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Search results for: megalith* in all categories
305 results found.
31 pages of results.
141. Contributors [Journals] [Kronos]
... which are currently awaiting publication. Thomas McCreery (B .Sc. - Hons. - Strathclyde University); After initially working in military applications of acoustics, Mr. McCreery was employed as an acoustical consultant in Europe. At present, he lectures in physics at Cardonald College, Glasgow, and is also leading a project to resurvey Scottish megalithic sites. Thomas Moulds; Mr. Moulds, a graduate of Glasgow School of Art, is one of the most distinguished artists at present working in the west of Scotland. Besides having held several successful exhibitions, he was also art editor of the Molindinar Press. Lynn E. Rose (Ph.D ., University of Pennsylvania ...
142. Kentish Catastrophes [Journals] [SIS Workshop]
... The stone would therefore appear to have been formed in situ during the same period as the gravel. The stone is a hard cemented sandstone of a similar nature, as far as can be ascertained, as sarsen stones which are found in various places in surface deposits in southern England and western Europe and were much used in the building of megalithic monuments. Although a lot of work has apparently been done on the chemical and physical nature of such stone, it is obvious that the experts still have no idea of how, where or when such formations came into existence. It depends on silica being deposited out of solution in order to bind the original sand grains together and over ...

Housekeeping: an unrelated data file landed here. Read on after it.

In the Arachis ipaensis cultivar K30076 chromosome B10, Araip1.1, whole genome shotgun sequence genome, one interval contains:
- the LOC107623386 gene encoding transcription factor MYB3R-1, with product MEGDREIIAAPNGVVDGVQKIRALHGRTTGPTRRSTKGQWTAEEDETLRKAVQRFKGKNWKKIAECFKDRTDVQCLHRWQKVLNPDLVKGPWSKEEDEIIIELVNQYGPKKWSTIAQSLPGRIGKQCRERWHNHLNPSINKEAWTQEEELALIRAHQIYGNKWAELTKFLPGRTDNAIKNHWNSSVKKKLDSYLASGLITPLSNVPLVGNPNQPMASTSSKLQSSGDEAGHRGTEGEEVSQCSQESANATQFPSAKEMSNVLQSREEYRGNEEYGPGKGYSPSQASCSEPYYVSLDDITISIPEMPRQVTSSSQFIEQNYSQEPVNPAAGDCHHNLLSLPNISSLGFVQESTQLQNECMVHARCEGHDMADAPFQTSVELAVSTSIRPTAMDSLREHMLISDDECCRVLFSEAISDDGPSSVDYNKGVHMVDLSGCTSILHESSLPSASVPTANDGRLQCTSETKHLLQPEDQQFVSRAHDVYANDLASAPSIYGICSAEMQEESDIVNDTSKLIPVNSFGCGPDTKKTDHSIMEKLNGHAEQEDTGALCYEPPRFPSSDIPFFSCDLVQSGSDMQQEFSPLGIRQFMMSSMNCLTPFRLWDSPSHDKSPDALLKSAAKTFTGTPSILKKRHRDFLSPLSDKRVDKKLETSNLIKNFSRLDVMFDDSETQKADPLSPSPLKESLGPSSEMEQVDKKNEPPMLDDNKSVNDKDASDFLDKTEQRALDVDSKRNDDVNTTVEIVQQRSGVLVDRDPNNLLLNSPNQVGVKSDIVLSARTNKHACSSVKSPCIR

143. On Number as Artifact (Part 3: Conclusion) [Journals] [Horus]
... and neither was capable of being resolved within the then-existing parameters of mathematics. This series of articles began by considering two ways of measuring the length of a month: synodic and sidereal. In the second article we adduced the problematic 13, a number not much liked by modem society by nevertheless one which seems to have figured rather prominently in megalithic thought. We raised the question, as we have just done with the double spiral, of what this obviously symbolic number could have meant. It seems to have interchanged rather freely with the number 12. Today's scientist does not deal with number in this way, but there is what must be called an unsettling lack of specificity in ...
144. The Myth of the Goddess, Evolution of an image by Anne Baring and Jules Cashford [Journals] [SIS Workshop]
... , the diagram produced to indicate an early representation of a butterfly looks to me more like the Cretan double axe and a fish goddess could just as well be a disillusioned owl. It is when the authors cannot resist fast-forwarding into later Egyptian or Greek examples that their Neolithic interpretations seem most inadequate. By the time the book turns to the megalithic cultures the goddess is seen associated with the tree of life, bulls' horns and sky worship. The last is still viewed only in terms of Moon cycles and the regular rhythms of the heavens associated with vegetation cycles on Earth. Already the images of the goddess are becoming far too complex to be explained in the simple terms of ...
145. Book Reviews [Journals] [SIS Workshop]
... From: SIS Workshop Vol 3 No 3 (Jan 1981) Home | Issue Contents Book Reviews STONEHENGE AND ITS MYSTERIES by Michael Balfour (MacDonald and Jane's, London 1979, £6 .95) "This is the first heavily-illustrated book to explore the extraordinary story of Europe's most famous megalithic monument. It sets out in an original way both the facts and the mysteries of the origins, construction, and purposes of the stones, holes, banks and barrows of Stonehenge (which attracted 815,000 visitors in 1977)." So runs the dust-jacket blurb. "Heavily" illustrated is certainly the "mot juste" here: besides photographs from over one hundred years ...